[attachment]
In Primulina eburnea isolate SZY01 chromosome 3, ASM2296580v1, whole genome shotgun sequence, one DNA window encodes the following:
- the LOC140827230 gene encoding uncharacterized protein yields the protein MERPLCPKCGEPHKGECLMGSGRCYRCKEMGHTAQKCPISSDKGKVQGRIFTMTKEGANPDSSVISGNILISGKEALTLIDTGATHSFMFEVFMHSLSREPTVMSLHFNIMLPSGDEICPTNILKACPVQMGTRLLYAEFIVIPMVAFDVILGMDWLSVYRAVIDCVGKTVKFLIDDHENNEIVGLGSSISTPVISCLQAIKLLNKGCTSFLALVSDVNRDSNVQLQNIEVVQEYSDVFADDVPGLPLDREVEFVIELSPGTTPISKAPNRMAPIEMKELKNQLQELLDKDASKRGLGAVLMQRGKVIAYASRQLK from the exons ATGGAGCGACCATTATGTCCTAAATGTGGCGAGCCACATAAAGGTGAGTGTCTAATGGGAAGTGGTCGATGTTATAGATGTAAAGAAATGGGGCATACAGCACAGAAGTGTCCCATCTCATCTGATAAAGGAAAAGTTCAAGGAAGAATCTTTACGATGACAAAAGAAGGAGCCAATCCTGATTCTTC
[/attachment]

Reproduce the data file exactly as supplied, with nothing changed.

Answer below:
In Primulina eburnea isolate SZY01 chromosome 3, ASM2296580v1, whole genome shotgun sequence, one DNA window encodes the following:
- the LOC140827230 gene encoding uncharacterized protein yields the protein MERPLCPKCGEPHKGECLMGSGRCYRCKEMGHTAQKCPISSDKGKVQGRIFTMTKEGANPDSSVISGNILISGKEALTLIDTGATHSFMFEVFMHSLSREPTVMSLHFNIMLPSGDEICPTNILKACPVQMGTRLLYAEFIVIPMVAFDVILGMDWLSVYRAVIDCVGKTVKFLIDDHENNEIVGLGSSISTPVISCLQAIKLLNKGCTSFLALVSDVNRDSNVQLQNIEVVQEYSDVFADDVPGLPLDREVEFVIELSPGTTPISKAPNRMAPIEMKELKNQLQELLDKDASKRGLGAVLMQRGKVIAYASRQLK from the exons ATGGAGCGACCATTATGTCCTAAATGTGGCGAGCCACATAAAGGTGAGTGTCTAATGGGAAGTGGTCGATGTTATAGATGTAAAGAAATGGGGCATACAGCACAGAAGTGTCCCATCTCATCTGATAAAGGAAAAGTTCAAGGAAGAATCTTTACGATGACAAAAGAAGGAGCCAATCCTGATTCTTC